The Hopewell Furnace National Historic Site in southeastern Pennsylvania, which features an Fe smelter that was operational in the 18th and 19th centuries, is dominated by three slag piles. Pile 1 slag, from the Hopewell Furnace, and pile 2 slag, likely from the nearby Cornwall Furnace, were both produced in cold-blast charcoal-fired smelters. In contrast, pile 3 slag was produced in an anthracite furnace. Ore samples from the nearby Jones and Hopewell mines that fed the smelter are mainly magnetite-rich with some sulfides (pyrite, chalcopyrite, sphalerite) and accessory silicates (quartz, garnet, feldspar, and clay minerals). Slag piles 1 and 2 are similar mineralogically containing predominantly skeletal and dendritic aluminian diopside and augite, skeletal forsteritic olivine, glass, rounded blebs of metallic Fe, and exotic quartz. Olivine is a major phase in all samples from pile 2, whereas it occurs in only a few samples from pile 1. Samples of the <2 mm-size fraction of surface composite slag material or crushed slag from at depth in piles 1 and 2 are mineralogically similar to the large surface slag fragments from those piles with the addition of phases such as feldspars, Fe oxides, and clay minerals that are either secondary weathering products or entrained from the underlying bedrock. Pile 3 slag contains mostly skeletal forsteritic olivine and Ti-bearing aluminian diopside, dendritic or fine-grained subhedral melilite, glass, euhedral spinel, metallic Fe, alabandite–oldhamite solid solution, as well as a sparse Ti carbonitride phase. The bulk chemistry of the slag is dominated by Al2O3 (8.5–16.2 wt.%), CaO (8.2–26.2 wt.%), MgO (4.2–24.7 wt.%), and SiO2 (36.4–59.8 wt.%), constituting between 81% and 97% of the mass of the samples. Piles 1 and 2 are chemically similar; pile 1 slag overall contains the highest Fe2O3, K2O and MnO, and the lowest MgO concentrations. Pile 3 slag is high in Al2O3, CaO and S, and low in Fe2O3, K2O and SiO2 compared to the other piles. In general, piles 1 and 2 are chemically similar to each other, whereas pile 3 is distinct – a conclusion that reflects their mineralogy. The similarities and differences among piles in terms of mineralogy and major element chemistry result from the different smelting conditions under which the slag formed and include the fuel source, the composition of the ore and flux, the type of blast (cold versus hot), which affects the furnace temperature, and other beneficiation methods.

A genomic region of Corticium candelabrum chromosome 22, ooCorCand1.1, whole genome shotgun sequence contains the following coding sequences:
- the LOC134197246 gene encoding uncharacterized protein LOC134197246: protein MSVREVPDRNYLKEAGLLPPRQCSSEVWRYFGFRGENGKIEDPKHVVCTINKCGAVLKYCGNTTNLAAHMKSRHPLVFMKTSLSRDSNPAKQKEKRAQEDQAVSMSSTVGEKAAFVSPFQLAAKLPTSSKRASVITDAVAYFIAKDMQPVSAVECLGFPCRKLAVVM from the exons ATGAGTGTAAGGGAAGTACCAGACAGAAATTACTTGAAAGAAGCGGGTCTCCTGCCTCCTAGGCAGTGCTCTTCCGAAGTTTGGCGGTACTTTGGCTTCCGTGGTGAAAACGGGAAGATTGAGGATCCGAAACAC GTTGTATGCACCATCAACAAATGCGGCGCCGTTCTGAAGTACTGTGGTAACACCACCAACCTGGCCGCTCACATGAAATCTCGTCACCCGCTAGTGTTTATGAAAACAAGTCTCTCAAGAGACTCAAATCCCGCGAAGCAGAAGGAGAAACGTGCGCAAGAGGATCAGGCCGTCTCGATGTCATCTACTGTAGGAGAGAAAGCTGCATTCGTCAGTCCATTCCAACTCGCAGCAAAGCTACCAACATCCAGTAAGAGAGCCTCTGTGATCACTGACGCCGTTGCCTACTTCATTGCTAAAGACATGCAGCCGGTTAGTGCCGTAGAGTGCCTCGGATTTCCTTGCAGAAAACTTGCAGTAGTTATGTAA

The three distinct slag piles at Hopewell are enriched in numerous trace elements, such as As (up to 12 mg/kg), Cd (up to 0.4 mg/kg), Co (up to 31.8 mg/kg), Cu (up to 647 mg/kg), Mn (up to 0.69 wt.%), Pb (up to 172 mg/kg) and Zn (up to 393 mg/kg), together with Fe (13.9 wt.%), when compared to the average for the continental crust, with the <2 mm-size fraction commonly containing the highest concentrations. Enrichments in various elements (e.g., Cd, Co, Cu, Pb, Zn) were also found in the ore samples. Despite these enrichments, comparison of bulk chemistry trace-element concentrations to the environmental guidelines suggests most elements are likely not problematic with the exception of As, Co, Fe and Mn. Leachate tests that simulate weathering indicate Fe (up to 973 μg/L) and Mn (up to 133 μg/L) are readily released in potentially harmful concentrations compared to secondary drinking water and some aquatic ecosystem toxicity criteria. Aluminum and Cu, although not high in the solid compared to environmental guidelines, also exceed relevant criteria in leachate extracts with maximum concentrations of 2700 μg/L and 17.7 μg/L, respectively. In contrast, As and Co, which are significant in the solids, are not leached in concentrations that exceed guidelines (i.e., 3 μg/L or less for both elements). The weathering rates of the Fe metal and Fe oxides, which host Cu and some Fe, are likely higher than the silicate glass, which hosts the majority of Al, Mn and some Fe, and the crystalline silicates and spinels affecting which elements and how much are released into the environment and surrounding aquatic ecosystem. The mineral assemblages and their chemical composition, the bulk sample chemistry, and leachability of trace elements are all important components in understanding the potential environmental impacts of the slag piles.
|Title||Mineralogy and environmental geochemistry of historical iron slag, Hopewell Furnace National Historic Site, Pennsylvania, USA|
|Authors||Nadine M. Piatak, Robert R. Seal|
|Publication Subtype||Journal Article|
|Series Title||Applied Geochemistry|
|Record Source||USGS Publications Warehouse|
|USGS Organization||Eastern Mineral and Environmental Resources Science Center|